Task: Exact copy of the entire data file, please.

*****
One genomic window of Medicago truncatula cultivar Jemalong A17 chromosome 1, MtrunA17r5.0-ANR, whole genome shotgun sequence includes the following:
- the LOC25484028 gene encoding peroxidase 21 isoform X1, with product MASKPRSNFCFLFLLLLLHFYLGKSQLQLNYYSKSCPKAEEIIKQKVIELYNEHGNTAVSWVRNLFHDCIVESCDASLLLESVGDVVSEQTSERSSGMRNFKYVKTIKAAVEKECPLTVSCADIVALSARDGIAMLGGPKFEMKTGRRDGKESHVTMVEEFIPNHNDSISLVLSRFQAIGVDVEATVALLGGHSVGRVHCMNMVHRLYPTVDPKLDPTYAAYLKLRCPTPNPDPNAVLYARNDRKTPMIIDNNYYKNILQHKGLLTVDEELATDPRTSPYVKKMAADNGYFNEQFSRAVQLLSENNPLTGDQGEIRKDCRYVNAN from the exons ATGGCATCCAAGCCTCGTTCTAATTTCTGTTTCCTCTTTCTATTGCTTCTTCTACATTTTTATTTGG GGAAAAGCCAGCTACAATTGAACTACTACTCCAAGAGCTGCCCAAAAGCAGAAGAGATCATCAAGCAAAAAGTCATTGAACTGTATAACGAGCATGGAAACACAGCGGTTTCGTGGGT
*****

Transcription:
One genomic window of Medicago truncatula cultivar Jemalong A17 chromosome 1, MtrunA17r5.0-ANR, whole genome shotgun sequence includes the following:
- the LOC25484028 gene encoding peroxidase 21 isoform X1, with product MASKPRSNFCFLFLLLLLHFYLGKSQLQLNYYSKSCPKAEEIIKQKVIELYNEHGNTAVSWVRNLFHDCIVESCDASLLLESVGDVVSEQTSERSSGMRNFKYVKTIKAAVEKECPLTVSCADIVALSARDGIAMLGGPKFEMKTGRRDGKESHVTMVEEFIPNHNDSISLVLSRFQAIGVDVEATVALLGGHSVGRVHCMNMVHRLYPTVDPKLDPTYAAYLKLRCPTPNPDPNAVLYARNDRKTPMIIDNNYYKNILQHKGLLTVDEELATDPRTSPYVKKMAADNGYFNEQFSRAVQLLSENNPLTGDQGEIRKDCRYVNAN from the exons ATGGCATCCAAGCCTCGTTCTAATTTCTGTTTCCTCTTTCTATTGCTTCTTCTACATTTTTATTTGG GGAAAAGCCAGCTACAATTGAACTACTACTCCAAGAGCTGCCCAAAAGCAGAAGAGATCATCAAGCAAAAAGTCATTGAACTGTATAACGAGCATGGAAACACAGCGGTTTCGTGGGT